Drawing on the Wall

The new contemporary galleries not only show works that have been in the museum collection for many years to better advantage than was ever possible in the old spaces, they also offer opportunities to highlight brand-new acquisitions. One such piece is Sol LeWitt’s Wall Drawing #4, created in 1969 and acquired by the museum last year. Because these walls did not exist when the drawing was created—or even when the museum acquired it—the work must be created on-site based on a set of instructions left by the artist, who died in 2007. These installations are carried out by crews of professional drafters.

Cleveland Heights native Megan Dyer and her husband, Tomas Ramberg, installed the museum’s drawing with the help of Michael Marks and Arthur Beukemann from the museum’s installation crew. Dyer describes the process: “With a work that’s been done before, the main object is to recreate the first version as precisely as we can. This work is part of a theme Sol LeWitt came back to over and over, called Lines in Four Directions. I’ve done this one, I suppose, about 15 times—sometimes in fine pencil, like this, other times in big thick lines of acrylic or wax, depending on the scale.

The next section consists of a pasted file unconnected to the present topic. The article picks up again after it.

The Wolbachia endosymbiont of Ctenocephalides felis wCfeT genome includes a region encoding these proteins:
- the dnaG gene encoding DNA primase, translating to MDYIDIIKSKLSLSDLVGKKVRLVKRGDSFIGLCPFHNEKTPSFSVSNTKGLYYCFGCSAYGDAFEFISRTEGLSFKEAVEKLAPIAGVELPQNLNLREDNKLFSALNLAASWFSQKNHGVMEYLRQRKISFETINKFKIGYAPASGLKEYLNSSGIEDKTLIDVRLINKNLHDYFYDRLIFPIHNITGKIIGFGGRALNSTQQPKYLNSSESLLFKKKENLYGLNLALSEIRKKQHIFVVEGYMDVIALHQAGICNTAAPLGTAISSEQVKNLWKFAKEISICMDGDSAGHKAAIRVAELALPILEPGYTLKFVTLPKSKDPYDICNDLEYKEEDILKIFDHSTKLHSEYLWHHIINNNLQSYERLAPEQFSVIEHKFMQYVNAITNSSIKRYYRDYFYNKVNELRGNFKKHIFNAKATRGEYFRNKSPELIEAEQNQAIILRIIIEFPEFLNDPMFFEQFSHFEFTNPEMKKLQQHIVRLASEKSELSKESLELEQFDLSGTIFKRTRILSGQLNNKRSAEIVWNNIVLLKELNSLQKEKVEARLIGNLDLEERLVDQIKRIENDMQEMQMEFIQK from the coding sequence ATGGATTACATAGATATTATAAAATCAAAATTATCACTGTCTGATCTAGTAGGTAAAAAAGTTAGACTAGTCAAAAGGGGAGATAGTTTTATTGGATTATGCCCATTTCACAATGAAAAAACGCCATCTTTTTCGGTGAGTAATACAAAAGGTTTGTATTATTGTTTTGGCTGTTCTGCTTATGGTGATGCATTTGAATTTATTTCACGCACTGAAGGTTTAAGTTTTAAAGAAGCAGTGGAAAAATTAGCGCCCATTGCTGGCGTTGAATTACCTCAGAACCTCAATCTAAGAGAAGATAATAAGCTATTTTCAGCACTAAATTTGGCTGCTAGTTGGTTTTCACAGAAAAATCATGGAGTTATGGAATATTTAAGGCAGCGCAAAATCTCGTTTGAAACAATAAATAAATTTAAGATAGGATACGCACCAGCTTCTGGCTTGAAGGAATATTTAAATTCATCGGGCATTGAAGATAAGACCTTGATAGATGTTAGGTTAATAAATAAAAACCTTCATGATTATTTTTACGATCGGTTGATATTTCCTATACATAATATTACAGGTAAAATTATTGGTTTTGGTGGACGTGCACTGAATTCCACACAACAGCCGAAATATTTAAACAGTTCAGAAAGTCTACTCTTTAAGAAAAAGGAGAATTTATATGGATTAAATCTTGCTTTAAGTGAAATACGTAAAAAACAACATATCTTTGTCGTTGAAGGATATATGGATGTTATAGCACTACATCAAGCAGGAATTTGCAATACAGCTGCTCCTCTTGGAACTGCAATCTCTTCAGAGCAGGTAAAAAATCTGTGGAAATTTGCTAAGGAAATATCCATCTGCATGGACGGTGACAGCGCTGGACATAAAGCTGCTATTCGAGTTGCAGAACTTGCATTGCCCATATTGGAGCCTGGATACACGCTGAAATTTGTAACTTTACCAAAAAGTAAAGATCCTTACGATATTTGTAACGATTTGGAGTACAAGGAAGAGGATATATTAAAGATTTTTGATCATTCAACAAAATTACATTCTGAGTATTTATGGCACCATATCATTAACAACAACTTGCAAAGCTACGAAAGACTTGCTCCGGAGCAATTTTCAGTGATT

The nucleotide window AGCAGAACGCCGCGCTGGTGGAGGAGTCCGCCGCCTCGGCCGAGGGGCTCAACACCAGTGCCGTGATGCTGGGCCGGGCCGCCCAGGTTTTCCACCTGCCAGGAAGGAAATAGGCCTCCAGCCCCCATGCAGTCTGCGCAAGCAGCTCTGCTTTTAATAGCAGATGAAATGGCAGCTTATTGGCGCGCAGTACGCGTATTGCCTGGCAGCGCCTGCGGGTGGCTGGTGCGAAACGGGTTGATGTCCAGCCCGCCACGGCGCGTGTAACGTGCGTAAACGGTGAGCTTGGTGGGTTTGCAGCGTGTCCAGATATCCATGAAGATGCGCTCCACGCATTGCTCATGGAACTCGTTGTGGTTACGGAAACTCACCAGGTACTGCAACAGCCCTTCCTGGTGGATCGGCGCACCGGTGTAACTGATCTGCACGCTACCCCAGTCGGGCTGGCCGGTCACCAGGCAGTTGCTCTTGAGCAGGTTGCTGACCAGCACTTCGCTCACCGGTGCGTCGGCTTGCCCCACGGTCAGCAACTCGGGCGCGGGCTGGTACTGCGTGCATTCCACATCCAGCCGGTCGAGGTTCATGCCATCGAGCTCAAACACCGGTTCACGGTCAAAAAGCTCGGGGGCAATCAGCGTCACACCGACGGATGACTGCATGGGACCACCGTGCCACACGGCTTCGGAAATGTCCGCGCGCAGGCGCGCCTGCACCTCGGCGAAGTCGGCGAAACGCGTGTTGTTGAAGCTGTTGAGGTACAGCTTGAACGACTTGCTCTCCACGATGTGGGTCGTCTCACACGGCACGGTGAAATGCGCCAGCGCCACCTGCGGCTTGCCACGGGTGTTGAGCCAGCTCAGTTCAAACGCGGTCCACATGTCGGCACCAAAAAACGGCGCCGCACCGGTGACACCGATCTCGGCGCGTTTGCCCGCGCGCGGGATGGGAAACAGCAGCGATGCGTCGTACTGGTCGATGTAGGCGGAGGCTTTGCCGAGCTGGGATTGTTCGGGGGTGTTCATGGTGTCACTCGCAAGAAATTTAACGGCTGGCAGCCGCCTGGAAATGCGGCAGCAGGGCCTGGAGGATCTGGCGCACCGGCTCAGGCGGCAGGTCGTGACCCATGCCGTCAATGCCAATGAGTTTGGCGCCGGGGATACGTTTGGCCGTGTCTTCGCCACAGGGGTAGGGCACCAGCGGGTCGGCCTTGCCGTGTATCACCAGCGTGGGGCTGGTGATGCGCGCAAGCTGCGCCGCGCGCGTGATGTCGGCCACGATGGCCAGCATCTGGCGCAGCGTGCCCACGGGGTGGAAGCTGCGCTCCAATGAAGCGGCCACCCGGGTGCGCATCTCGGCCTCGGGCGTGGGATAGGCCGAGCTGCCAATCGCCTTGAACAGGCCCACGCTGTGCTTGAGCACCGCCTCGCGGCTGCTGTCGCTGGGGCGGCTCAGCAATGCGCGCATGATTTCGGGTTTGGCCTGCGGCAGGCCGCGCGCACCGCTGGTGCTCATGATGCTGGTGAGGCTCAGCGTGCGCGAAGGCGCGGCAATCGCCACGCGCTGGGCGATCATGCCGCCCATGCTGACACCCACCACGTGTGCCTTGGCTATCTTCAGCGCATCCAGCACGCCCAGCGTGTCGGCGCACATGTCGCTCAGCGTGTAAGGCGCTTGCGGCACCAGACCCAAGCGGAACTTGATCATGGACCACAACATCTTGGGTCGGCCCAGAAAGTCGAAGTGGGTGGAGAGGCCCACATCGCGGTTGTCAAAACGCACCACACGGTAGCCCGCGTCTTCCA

“Sol would never allow doing it on a panel, or anything like that,” Dyer continues. “It has to be directly on a wall. A month or so ago someone asked if it could be done on a door and we had to say ‘no’ because it could be removed. I think Sol saw it as like a fresco. He spent a lot of time in Italy and his wife was from an Italian family, and I think the tradition of the fresco had a lot of influence on him.”

Dyer adds a final comment about her job title. “People used to call us ‘draftsmen,’” she notes, “but so many of us are women now that they had to change it. And ‘draftspeople’ sounds stupid. So we’re drafters.”

 


Cleveland Art, May/June 2009